United States economic growth stronger than expected

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Residential real estate was a drag on growth for the fifth straight quarter, contracting at a 2.8 per cent annual pace and subtracting 0.11 percentage point from the pace of GDP gains, as housing starts and sales remained relatively sluggish.

But it continued: "Today's report bolsters our view that the soft patch in early Q1 was temporary, and that concerns over an imminent United States recession were overblown". Consumer spending, which accounts for more than two-thirds of economic output, rose 1.2% in the first quarter compared with 2.5% in the October-December period.

Those factors had varying effects on the first-quarter numbers, with reduced imports driving them higher and the shutdown acting as a brake.

Mark Zandi, chief economist at Moody's Analytics, said he expects growth for this year to be around 2.2 per cent, close to the average for the past 10 years.

The growth pickup mainly reflected a downturn in imports, greater state and local government spending, and rising inventories that were partially offset by slower consumer spending and fixed investment, the Commerce Department said in a statement Friday with the GDP data.

The increase is better than what most economists had expected.

The US economy grew faster than expected in the first quarter of 2019, driven mostly by exports and inventories, but economists anxious that a lack of momentum domestically might drag growth in the future.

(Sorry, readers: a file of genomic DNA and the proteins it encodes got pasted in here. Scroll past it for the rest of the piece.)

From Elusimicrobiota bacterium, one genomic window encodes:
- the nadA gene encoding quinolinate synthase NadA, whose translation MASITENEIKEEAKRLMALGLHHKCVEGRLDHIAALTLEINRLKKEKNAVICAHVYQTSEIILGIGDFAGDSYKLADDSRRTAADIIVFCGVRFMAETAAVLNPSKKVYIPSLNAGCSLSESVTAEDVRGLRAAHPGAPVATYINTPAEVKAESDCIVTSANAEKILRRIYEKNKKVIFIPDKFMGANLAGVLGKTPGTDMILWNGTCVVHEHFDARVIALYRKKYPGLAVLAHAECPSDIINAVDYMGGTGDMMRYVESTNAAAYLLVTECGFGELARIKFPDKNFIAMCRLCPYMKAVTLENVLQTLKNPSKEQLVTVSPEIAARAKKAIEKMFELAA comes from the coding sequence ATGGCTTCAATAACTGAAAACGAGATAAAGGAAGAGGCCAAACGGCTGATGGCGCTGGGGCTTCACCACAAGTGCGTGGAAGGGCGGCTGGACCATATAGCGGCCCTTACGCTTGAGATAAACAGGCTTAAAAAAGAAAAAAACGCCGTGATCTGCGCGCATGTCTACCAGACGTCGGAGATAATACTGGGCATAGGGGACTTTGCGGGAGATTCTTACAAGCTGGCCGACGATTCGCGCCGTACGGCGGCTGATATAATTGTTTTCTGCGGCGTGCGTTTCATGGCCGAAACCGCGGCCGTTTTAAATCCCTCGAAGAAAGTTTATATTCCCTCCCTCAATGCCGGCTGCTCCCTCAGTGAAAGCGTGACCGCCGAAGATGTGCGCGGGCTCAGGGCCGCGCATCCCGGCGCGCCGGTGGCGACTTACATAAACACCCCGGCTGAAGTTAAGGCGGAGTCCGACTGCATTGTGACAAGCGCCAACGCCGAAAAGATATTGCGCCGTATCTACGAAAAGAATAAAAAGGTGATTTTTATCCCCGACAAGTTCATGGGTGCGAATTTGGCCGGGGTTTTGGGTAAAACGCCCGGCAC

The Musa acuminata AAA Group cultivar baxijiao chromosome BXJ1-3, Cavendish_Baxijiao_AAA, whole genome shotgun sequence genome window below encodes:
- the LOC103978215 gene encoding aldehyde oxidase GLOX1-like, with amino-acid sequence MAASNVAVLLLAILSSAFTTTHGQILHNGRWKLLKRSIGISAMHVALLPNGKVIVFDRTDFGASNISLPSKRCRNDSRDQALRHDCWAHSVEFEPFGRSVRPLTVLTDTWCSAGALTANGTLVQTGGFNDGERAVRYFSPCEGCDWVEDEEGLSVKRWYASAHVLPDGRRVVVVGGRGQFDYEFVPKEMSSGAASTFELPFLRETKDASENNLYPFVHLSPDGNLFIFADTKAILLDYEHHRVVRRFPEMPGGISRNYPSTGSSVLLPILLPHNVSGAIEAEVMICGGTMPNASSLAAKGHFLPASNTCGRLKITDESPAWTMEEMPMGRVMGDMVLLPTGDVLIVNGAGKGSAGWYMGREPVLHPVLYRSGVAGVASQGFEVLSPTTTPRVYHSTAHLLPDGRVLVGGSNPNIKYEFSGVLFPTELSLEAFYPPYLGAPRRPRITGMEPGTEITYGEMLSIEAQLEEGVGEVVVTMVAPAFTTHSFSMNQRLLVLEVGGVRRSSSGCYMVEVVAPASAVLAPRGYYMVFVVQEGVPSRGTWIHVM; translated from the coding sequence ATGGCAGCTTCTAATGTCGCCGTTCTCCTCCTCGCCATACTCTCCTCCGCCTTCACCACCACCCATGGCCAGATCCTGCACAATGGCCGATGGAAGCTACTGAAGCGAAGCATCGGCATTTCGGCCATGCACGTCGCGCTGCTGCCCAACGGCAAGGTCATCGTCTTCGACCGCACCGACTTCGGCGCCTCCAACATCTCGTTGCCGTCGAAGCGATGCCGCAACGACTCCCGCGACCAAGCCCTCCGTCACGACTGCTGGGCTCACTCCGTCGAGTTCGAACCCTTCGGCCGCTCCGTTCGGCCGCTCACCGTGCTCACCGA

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However, economists cautioned that there was weakness underlying the headline number.

"One thing is for sure: there's no way the FOMC is going to cut rates on the heels of this report", said Ken Kuttner, a former Fed staffer who is now an economist at Williams College.

And officials said it would likely have been even stronger without the government shutdown because dip in spending by government workers likely shaved 0.3 percentage points off growth in the quarter.

The trade standoff has also had an impact on inventories, which are expected to have increased in the first quarter at their strongest pace since 2015.

But analysts said the Federal Reserve, which has put interest rate hikes on hold, was unlikely to view the figures as the beginning of an economic boom and reverse its current policy. The US central bank increased borrowing costs four times in 2018.

A survey by the Confederation of British Industry found expectations for export orders in the next three months fell to their lowest level since mid-2009. There was also a slowdown in spending on services.

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